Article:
In summary, the long-overlooked reason behind the controversy in water desalination with GOLM has been unveiled via combined experimental studies and MD simulations. Intrinsic high water/ion selectivity was achieved in concentration gradient-driven diffusion with great potential in water desalination, while the salt rejection of GOLM was poor in pressurized filtration. This aligned well with the reported controversial results that poor salt rejections were generally obtained with GOLM in reverse osmosis,11–14,16 whereas the ion exclusions were excellent in forward osmosis18 and diffusion.19 This discrepancy was found to originate from the strong correlation of water/ion selectivity with the applied pressure and GO interlayer channel length. The applied pressure weakened water–ion interactions confined in GO nanochannels and further reduced their selectivity, while the length of nanochannels regulated the selectivity among various salts and dominated the through-channel transport processes of water and ions. This study provides a fundamental understanding on the in-depth mechanism of water desalination with GOLMs, which is crucial to assist the future development of GOLMs in this challenging area and can be extended to other well-designed filtration and separation applications. Considering the negative role of applied pressure in the intrinsic high water/ion selectivity of GOLMs and the unique transport mechanisms of water and ions through GOLMs, forward osmosis desalination with thick GOLMs should be a promising developing direction in the future.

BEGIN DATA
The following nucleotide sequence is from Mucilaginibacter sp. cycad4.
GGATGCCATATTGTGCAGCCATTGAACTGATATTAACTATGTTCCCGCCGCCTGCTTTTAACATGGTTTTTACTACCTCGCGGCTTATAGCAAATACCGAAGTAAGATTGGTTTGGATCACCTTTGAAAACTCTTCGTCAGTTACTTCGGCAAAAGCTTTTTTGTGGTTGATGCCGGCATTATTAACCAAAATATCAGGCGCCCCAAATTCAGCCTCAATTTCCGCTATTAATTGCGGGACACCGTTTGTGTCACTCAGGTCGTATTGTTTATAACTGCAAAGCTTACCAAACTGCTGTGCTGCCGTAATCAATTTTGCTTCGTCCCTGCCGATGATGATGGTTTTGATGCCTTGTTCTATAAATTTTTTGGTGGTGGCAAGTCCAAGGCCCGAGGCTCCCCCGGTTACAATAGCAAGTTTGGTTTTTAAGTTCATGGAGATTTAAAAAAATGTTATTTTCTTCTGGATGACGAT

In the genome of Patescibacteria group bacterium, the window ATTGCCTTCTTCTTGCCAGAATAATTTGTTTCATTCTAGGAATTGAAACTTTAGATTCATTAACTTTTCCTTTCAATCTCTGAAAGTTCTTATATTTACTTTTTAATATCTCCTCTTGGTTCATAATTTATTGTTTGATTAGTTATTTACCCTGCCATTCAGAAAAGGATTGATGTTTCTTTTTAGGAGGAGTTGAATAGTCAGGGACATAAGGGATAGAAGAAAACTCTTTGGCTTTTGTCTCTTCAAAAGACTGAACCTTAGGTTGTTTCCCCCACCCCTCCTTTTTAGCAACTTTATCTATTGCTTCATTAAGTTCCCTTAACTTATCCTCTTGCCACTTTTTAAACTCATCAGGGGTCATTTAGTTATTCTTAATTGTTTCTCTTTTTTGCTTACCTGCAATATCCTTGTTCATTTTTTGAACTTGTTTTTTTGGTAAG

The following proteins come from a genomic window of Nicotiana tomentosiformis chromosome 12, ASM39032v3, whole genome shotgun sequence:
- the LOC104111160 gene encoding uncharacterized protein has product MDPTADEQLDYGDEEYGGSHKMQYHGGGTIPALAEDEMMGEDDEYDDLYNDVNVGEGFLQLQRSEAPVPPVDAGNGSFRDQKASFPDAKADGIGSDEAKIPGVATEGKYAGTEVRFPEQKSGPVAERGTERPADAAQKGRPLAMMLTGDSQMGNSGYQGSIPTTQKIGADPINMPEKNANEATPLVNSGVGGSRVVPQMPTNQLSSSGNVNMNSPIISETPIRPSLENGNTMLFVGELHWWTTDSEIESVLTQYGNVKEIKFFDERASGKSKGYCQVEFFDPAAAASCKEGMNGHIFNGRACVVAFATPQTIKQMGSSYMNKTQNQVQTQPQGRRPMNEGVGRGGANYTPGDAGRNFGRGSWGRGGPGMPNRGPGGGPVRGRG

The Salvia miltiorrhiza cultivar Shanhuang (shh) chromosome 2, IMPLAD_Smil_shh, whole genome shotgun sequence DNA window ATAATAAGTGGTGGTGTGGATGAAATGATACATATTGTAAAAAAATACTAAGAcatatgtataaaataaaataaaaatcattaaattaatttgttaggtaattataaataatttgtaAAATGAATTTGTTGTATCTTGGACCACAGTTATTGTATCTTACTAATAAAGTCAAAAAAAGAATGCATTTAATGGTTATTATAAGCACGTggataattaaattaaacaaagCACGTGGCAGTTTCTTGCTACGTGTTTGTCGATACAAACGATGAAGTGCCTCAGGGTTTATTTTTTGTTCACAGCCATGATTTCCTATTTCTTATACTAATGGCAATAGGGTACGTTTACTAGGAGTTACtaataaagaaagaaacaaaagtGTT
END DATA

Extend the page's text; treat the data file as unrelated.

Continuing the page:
This work was supported by the National Natural Science Foundation of China (51372133), Tsinghua National Laboratory for Information Science and Technology (TNList) Cross-discipline Foundation and the World Premier International Center Initiative (WPI) on Materials Nanoarchitectonics, MEXT, Japan. Support from JSPS KAKENHI grants (15H03534 and 15K13296) is also acknowledged.

Notes and references

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Electronic supplementary information (ESI) available: Materials and methods, supplementary text and figures. See DOI: 10.1039/c6sc02865a